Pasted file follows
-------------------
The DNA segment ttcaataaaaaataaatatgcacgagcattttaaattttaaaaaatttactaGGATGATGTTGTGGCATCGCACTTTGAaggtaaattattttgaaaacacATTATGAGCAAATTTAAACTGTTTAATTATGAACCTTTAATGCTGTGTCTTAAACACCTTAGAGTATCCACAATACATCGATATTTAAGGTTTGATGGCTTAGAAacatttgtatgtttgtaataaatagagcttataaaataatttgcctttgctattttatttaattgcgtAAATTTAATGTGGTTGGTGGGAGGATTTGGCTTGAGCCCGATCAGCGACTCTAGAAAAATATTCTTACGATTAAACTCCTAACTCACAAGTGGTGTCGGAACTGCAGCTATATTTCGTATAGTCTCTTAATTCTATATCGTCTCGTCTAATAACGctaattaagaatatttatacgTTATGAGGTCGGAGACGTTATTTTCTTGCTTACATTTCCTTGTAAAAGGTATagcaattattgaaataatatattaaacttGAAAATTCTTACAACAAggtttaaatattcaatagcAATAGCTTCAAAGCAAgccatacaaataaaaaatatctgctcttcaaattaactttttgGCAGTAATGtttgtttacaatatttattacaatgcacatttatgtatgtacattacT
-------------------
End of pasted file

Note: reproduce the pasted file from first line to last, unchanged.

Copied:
The DNA segment ttcaataaaaaataaatatgcacgagcattttaaattttaaaaaatttactaGGATGATGTTGTGGCATCGCACTTTGAaggtaaattattttgaaaacacATTATGAGCAAATTTAAACTGTTTAATTATGAACCTTTAATGCTGTGTCTTAAACACCTTAGAGTATCCACAATACATCGATATTTAAGGTTTGATGGCTTAGAAacatttgtatgtttgtaataaatagagcttataaaataatttgcctttgctattttatttaattgcgtAAATTTAATGTGGTTGGTGGGAGGATTTGGCTTGAGCCCGATCAGCGACTCTAGAAAAATATTCTTACGATTAAACTCCTAACTCACAAGTGGTGTCGGAACTGCAGCTATATTTCGTATAGTCTCTTAATTCTATATCGTCTCGTCTAATAACGctaattaagaatatttatacgTTATGAGGTCGGAGACGTTATTTTCTTGCTTACATTTCCTTGTAAAAGGTATagcaattattgaaataatatattaaacttGAAAATTCTTACAACAAggtttaaatattcaatagcAATAGCTTCAAAGCAAgccatacaaataaaaaatatctgctcttcaaattaactttttgGCAGTAATGtttgtttacaatatttattacaatgcacatttatgtatgtacattacT